A relative of Fanning had previously identified her as one of the crew members who died.
Wes Fanning, who said he was the woman's brother-in-law, said Shanda Fanning had been flying since she was a teenager.
He said officials contacted her mother and that UPS representatives were with the family.
Hank Williamson, manager of the municipal airport in Shelbyville, Tenn., where Fanning grew up, hired her to refuel planes and assist customers in 1999. She held the job for three years and earned a reputation as a personable employee and good pilot who "lived and breathed aviation."
"Her life's dream was to fly," he said. "She was doing what she loved to do. She was very conscientious about it. Her goal in life was to be an airline pilot for a major carrier."
Lin Tillman, who worked with her at the airport at the time, recalled that Fanning spoke of how her father worked long hours at a manufacturing plant to help her get through college and to obtain her pilot's license. That helped kindle a strong desire to succeed, as she progressed from flying a single-engine plane to eventually huge UPS cargo jets.
"She said she became determined to never let him down, because he sacrificed for her to become a pilot," Tillman said.
Ryan Wimbleduff, who lives just across the street from the airport property, said the crash shook his house violently. Standing in his driveway, he and his mother could see the burning wreckage.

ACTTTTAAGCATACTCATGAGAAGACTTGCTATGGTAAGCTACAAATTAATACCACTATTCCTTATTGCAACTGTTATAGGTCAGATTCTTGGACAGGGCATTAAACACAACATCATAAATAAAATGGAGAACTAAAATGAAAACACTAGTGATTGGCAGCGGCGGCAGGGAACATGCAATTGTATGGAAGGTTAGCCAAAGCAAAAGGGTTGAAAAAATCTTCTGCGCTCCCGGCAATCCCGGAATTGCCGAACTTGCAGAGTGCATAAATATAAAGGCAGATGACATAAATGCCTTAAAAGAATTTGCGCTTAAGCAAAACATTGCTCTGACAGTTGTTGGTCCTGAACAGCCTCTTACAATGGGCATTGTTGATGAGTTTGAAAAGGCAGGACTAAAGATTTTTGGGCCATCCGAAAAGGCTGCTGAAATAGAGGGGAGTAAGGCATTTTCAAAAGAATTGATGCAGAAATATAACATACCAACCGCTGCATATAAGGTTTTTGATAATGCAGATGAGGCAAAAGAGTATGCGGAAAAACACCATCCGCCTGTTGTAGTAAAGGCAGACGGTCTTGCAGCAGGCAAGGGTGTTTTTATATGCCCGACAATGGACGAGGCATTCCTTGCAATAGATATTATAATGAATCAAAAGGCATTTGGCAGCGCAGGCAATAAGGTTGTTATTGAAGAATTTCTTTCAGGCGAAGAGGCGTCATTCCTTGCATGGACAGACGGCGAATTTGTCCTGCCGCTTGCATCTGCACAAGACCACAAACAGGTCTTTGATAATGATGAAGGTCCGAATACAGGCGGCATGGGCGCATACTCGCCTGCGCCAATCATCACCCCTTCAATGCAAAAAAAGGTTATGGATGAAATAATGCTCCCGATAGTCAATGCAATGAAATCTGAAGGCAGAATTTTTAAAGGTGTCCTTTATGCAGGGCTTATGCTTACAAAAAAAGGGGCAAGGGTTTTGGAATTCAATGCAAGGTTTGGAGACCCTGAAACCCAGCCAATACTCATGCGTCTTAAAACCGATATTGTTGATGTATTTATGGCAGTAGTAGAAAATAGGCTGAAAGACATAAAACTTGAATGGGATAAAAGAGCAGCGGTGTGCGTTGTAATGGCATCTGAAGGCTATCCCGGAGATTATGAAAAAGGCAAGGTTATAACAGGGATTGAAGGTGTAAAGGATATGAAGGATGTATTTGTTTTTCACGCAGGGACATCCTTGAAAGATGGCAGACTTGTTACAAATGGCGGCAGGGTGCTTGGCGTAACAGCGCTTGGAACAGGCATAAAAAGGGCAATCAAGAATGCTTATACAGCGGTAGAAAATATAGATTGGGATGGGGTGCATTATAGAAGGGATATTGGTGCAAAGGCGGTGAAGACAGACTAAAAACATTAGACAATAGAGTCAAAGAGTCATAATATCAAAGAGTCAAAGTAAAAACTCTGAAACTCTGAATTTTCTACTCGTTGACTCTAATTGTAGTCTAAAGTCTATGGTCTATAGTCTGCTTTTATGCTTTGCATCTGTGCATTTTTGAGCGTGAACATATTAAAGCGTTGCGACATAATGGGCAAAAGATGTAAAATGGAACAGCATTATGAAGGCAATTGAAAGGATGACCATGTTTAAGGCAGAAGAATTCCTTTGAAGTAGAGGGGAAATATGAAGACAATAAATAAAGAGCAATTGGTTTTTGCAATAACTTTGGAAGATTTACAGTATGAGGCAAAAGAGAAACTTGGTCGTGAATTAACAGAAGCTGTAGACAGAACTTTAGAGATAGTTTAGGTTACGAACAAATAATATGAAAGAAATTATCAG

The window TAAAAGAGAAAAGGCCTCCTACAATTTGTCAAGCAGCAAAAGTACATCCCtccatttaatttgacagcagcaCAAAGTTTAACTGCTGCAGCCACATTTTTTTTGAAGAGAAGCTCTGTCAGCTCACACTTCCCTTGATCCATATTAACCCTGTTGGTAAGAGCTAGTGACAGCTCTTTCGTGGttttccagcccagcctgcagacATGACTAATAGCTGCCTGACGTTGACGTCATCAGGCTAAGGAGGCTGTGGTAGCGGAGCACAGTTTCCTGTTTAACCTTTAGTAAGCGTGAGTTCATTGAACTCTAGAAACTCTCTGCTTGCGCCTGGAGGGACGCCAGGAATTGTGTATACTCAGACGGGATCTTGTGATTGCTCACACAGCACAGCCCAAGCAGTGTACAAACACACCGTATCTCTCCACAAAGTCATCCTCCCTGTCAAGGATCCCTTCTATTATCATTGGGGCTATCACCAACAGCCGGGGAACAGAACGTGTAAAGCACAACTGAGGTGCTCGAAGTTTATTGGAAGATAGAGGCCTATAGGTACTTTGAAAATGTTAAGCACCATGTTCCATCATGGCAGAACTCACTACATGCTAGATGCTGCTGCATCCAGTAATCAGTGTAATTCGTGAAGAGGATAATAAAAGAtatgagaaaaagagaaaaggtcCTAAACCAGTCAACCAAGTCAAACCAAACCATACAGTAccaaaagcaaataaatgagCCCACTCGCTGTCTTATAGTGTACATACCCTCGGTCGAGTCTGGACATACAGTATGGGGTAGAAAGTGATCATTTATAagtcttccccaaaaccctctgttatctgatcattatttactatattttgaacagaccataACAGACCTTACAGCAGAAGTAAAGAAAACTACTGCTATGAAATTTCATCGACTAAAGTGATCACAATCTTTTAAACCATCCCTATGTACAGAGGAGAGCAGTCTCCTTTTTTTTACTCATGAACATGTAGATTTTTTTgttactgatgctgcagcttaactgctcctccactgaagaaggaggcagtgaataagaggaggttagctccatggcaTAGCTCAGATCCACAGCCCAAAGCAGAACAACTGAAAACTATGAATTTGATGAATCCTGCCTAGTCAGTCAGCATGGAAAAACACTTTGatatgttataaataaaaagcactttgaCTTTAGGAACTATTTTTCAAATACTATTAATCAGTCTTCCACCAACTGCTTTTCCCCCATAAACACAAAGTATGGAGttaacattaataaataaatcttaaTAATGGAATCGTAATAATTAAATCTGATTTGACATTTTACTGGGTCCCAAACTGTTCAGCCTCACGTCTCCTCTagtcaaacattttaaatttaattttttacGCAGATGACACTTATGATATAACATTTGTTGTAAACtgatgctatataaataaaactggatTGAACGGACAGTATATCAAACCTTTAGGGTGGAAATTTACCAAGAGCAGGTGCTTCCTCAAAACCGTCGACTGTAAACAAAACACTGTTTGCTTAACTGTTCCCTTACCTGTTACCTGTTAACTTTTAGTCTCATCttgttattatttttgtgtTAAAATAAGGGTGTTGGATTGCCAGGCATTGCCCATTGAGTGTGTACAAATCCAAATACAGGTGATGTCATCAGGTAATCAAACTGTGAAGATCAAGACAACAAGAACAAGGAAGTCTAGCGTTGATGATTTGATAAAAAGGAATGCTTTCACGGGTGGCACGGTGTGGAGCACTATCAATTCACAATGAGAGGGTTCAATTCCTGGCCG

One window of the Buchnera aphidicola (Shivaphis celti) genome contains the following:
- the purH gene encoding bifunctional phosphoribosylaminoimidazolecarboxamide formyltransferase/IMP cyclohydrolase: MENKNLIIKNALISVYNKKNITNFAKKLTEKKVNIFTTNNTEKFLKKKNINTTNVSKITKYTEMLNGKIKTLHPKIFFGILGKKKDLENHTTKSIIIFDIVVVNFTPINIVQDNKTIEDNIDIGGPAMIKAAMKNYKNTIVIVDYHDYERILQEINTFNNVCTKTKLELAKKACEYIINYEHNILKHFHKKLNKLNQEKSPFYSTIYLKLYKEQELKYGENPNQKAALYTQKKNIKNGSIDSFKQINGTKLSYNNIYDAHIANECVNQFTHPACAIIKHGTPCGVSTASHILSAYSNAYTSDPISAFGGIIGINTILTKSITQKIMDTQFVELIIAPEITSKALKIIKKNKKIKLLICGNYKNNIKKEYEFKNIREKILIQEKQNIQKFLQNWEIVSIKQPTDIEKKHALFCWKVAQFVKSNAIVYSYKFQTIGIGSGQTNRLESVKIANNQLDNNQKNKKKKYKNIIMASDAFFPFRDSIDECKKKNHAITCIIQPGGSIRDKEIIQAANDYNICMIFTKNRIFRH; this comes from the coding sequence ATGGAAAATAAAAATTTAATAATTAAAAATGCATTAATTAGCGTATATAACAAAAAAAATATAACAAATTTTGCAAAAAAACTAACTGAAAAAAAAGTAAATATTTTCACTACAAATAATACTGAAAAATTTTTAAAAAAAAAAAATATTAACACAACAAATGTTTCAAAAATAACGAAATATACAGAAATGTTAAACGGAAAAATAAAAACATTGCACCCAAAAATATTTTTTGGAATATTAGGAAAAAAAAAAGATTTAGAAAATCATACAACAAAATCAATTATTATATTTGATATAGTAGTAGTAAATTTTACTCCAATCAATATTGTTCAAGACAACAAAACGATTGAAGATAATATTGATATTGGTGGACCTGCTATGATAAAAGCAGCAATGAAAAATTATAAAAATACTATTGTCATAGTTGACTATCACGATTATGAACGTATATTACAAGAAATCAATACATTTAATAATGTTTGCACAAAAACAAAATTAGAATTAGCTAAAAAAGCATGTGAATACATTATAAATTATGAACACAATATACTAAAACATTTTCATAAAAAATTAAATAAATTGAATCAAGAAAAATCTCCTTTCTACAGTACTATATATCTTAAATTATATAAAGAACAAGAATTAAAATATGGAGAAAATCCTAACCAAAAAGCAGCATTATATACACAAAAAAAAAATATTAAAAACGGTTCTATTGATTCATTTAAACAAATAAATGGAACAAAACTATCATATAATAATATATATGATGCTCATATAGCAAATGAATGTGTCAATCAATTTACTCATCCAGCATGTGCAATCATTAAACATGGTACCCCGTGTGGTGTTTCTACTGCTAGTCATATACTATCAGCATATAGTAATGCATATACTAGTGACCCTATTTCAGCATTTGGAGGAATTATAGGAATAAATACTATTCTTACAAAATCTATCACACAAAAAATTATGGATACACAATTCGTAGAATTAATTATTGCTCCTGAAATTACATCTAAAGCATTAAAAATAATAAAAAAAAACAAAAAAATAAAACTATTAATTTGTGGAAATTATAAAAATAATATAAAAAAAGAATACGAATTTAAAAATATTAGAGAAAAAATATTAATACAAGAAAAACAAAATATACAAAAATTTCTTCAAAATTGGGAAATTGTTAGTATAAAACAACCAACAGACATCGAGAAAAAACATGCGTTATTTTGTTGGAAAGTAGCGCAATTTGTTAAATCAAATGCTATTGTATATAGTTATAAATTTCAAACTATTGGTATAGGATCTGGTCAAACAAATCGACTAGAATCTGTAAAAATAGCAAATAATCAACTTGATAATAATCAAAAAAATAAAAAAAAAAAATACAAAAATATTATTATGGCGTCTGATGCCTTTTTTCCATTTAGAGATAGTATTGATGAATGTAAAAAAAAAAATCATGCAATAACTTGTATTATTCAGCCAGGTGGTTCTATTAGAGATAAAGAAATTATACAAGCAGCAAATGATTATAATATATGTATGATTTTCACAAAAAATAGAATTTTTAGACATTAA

Wimbleduff said it can be unsettling to live so near low-flying, big aircraft.
"We'll sometimes be outside and joke about being able to throw rocks at them, they're so close," he said.
Cornelius Benson, 75, said planes routinely fly so low over his house that a few years ago, the airport authority sent crews to trim treetops.
The plane was built in 2003 and had logged about 11,000 flight hours over 6,800 flights, Airbus said in a news release.
The A300, Airbus' first plane, began flying in 1972. Airbus quit building them in 2007 after making a total of 816 A300 and A310s. The model was retired from U.S. passenger service in 2009.
Wednesday's crash came nearly three years after another UPS cargo plane crashed in the United Arab Emirates, just outside Dubai. Both pilots were killed.
Authorities there blamed the Sept. 3, 2010, crash on the jet's load of 80,000 to 90,000 lithium batteries, which are sensitive to temperature. Investigators determined that a fire probably began in the cargo containing the batteries.
The crash in Birmingham scattered cargo throughout the field where the plane landed. UPS spokesman Mike Mangeot said in an email that the company was reaching out to customers who had packages on the flight to address claims. He said the company was providing round-the-clock support to the families of the two crew members.
Associated Press writers Becky Yonker and Bruce Schreiner in Louisville, Ky.; Jeff Martin in Atlanta; and Josh Freed in Minneapolis contributed to this report.
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